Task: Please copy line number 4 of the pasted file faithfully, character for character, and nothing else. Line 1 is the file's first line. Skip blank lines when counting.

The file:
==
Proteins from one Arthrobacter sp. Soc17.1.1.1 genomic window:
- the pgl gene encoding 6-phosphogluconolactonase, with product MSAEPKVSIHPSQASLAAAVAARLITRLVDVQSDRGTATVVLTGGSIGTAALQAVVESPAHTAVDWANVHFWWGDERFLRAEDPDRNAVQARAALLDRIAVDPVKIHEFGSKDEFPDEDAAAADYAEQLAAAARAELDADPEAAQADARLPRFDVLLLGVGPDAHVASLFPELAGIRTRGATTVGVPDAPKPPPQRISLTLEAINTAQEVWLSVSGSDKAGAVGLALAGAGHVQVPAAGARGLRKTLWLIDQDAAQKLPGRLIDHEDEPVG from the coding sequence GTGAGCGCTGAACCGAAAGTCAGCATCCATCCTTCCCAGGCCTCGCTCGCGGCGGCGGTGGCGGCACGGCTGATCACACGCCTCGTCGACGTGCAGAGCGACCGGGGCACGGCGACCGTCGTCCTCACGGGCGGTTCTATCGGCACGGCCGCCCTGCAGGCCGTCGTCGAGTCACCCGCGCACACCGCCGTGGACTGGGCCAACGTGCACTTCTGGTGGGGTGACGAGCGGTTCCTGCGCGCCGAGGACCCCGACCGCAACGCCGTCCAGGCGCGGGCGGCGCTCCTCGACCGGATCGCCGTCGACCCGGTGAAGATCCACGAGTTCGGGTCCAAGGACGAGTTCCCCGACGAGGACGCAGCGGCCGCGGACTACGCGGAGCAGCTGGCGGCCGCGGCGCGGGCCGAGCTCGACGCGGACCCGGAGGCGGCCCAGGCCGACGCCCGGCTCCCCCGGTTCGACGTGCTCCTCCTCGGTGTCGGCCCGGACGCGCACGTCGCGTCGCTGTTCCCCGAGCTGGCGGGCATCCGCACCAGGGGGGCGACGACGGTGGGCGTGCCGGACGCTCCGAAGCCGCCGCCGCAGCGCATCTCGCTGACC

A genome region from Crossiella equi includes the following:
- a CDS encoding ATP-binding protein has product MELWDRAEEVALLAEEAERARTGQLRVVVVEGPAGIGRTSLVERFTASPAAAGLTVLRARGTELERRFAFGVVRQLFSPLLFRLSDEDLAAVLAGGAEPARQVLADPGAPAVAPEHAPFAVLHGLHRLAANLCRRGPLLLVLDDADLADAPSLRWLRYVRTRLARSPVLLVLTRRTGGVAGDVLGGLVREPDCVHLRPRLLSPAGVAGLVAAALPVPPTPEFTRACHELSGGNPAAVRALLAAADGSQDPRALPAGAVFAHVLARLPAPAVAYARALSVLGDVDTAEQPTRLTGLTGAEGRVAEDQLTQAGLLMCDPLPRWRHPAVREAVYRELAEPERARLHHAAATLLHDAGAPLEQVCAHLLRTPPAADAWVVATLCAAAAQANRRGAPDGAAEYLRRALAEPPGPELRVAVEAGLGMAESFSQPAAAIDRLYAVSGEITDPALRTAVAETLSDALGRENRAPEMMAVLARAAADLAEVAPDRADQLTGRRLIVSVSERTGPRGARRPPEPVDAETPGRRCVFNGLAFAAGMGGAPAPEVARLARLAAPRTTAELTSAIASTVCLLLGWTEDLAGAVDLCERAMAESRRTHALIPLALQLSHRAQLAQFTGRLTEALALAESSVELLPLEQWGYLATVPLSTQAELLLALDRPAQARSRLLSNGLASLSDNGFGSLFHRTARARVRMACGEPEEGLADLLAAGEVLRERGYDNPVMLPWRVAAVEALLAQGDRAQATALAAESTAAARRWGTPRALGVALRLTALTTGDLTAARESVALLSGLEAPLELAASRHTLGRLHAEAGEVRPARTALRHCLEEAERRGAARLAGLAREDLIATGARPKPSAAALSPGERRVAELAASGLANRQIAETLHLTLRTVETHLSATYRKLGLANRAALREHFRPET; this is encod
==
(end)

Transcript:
- a CDS encoding ATP-binding protein has product MELWDRAEEVALLAEEAERARTGQLRVVVVEGPAGIGRTSLVERFTASPAAAGLTVLRARGTELERRFAFGVVRQLFSPLLFRLSDEDLAAVLAGGAEPARQVLADPGAPAVAPEHAPFAVLHGLHRLAANLCRRGPLLLVLDDADLADAPSLRWLRYVRTRLARSPVLLVLTRRTGGVAGDVLGGLVREPDCVHLRPRLLSPAGVAGLVAAALPVPPTPEFTRACHELSGGNPAAVRALLAAADGSQDPRALPAGAVFAHVLARLPAPAVAYARALSVLGDVDTAEQPTRLTGLTGAEGRVAEDQLTQAGLLMCDPLPRWRHPAVREAVYRELAEPERARLHHAAATLLHDAGAPLEQVCAHLLRTPPAADAWVVATLCAAAAQANRRGAPDGAAEYLRRALAEPPGPELRVAVEAGLGMAESFSQPAAAIDRLYAVSGEITDPALRTAVAETLSDALGRENRAPEMMAVLARAAADLAEVAPDRADQLTGRRLIVSVSERTGPRGARRPPEPVDAETPGRRCVFNGLAFAAGMGGAPAPEVARLARLAAPRTTAELTSAIASTVCLLLGWTEDLAGAVDLCERAMAESRRTHALIPLALQLSHRAQLAQFTGRLTEALALAESSVELLPLEQWGYLATVPLSTQAELLLALDRPAQARSRLLSNGLASLSDNGFGSLFHRTARARVRMACGEPEEGLADLLAAGEVLRERGYDNPVMLPWRVAAVEALLAQGDRAQATALAAESTAAARRWGTPRALGVALRLTALTTGDLTAARESVALLSGLEAPLELAASRHTLGRLHAEAGEVRPARTALRHCLEEAERRGAARLAGLAREDLIATGARPKPSAAALSPGERRVAELAASGLANRQIAETLHLTLRTVETHLSATYRKLGLANRAALREHFRPET; this is encod